Workers are getting a smaller piece of the pie in booming China and economically stressed Europe alike, the United Nations labor agency said Friday, chalking up the trend to technological strides, globalization and the weakening muscle of labor unions.
Worldwide, average wages grew 1.2% last year, the International Labor Organization said in a newly released report based on available data. But the bulk of that growth was powered by China. If the Asian powerhouse is counted out, wages barely budged last year, damped by the economic crisis.
In developed countries such as Britain and the United States, wages in 2011 suffered their second dip in four years. The disappointing picture for workers in developed countries seems to be persisting, as “wages are growing marginally, if at all, in 2012,” the U.N. agency report says.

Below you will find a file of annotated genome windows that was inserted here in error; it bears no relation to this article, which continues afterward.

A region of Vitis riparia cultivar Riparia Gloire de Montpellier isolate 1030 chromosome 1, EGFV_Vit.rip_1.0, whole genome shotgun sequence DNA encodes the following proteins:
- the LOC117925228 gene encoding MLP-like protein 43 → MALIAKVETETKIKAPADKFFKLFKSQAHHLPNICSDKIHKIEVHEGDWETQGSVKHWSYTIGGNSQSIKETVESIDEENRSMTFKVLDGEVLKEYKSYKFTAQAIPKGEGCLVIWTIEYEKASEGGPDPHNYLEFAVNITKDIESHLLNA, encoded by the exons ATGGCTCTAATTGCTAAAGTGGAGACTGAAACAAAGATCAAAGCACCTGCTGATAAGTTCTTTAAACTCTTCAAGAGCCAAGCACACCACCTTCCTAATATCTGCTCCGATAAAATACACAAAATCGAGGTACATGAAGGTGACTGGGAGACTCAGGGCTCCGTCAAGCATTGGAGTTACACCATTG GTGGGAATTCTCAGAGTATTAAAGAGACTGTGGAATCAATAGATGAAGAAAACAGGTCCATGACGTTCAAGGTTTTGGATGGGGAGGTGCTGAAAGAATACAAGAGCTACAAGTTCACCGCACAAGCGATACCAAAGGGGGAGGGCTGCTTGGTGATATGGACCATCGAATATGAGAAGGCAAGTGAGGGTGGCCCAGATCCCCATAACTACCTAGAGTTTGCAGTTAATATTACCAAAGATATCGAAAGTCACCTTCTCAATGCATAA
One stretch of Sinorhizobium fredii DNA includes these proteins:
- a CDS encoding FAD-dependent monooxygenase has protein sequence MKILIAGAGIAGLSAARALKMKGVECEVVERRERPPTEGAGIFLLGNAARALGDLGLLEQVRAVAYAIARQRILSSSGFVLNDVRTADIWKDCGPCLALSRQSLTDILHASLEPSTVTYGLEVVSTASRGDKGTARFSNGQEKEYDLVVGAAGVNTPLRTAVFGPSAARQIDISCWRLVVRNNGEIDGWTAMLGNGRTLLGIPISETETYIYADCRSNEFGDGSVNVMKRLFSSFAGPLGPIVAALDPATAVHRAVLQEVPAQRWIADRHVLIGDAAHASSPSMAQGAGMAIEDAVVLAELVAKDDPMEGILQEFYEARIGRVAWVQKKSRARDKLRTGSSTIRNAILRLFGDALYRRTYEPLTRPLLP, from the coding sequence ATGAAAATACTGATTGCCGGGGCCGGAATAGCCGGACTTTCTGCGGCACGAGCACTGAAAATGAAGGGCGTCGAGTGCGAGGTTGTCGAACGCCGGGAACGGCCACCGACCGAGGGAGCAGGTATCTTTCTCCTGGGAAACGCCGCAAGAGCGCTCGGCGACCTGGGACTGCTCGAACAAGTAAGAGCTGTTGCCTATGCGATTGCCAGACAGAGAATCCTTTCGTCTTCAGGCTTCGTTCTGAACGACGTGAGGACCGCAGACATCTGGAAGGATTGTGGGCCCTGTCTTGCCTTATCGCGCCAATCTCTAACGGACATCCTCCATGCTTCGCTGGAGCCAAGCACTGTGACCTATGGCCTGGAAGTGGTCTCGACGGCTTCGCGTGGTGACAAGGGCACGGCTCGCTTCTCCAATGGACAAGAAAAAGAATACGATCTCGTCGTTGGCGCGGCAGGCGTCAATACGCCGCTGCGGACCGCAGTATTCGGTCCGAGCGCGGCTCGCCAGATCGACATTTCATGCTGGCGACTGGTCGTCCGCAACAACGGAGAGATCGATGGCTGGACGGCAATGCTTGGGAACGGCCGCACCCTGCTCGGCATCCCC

Worker pay also appeared to have dropped in the Middle East, but the organization cautioned that some estimates from the region were still tentative. Nearby Iran, which faces international sanctions over its nuclear program, suffered the biggest estimated drop, with wages plunging 12.5% last year, according to the Statistical Center of Iran.
While wages have stagnated or lagged, worker productivity has surged in wealthy countries, the U.N. agency found. Over the last two decades in Germany, for instance, productivity jumped almost a quarter while monthly wages stayed flat.
The result is “a smaller piece of the pie for workers,” the labor agency said. The same trend occurred in China despite its boom. While wages have roughly tripled in the last decade, they did not keep pace with the rising value of the goods and services that China produced.
As workers are getting a smaller share, the gap between the highest and lowest earners has grown in 23 of 31 countries studied, the ILO found. The chasm between rich and poor has fueled protests and strikes and soured voters on austere budgets intended to slash deficits, the report said.
Beyond the frustrations of workers who feel that their paychecks are unfairly low, the shrinking share for workers hurts household consumption, which “could endanger the pace and sustainability of future economic growth,” agency director Guy Ryder warned.
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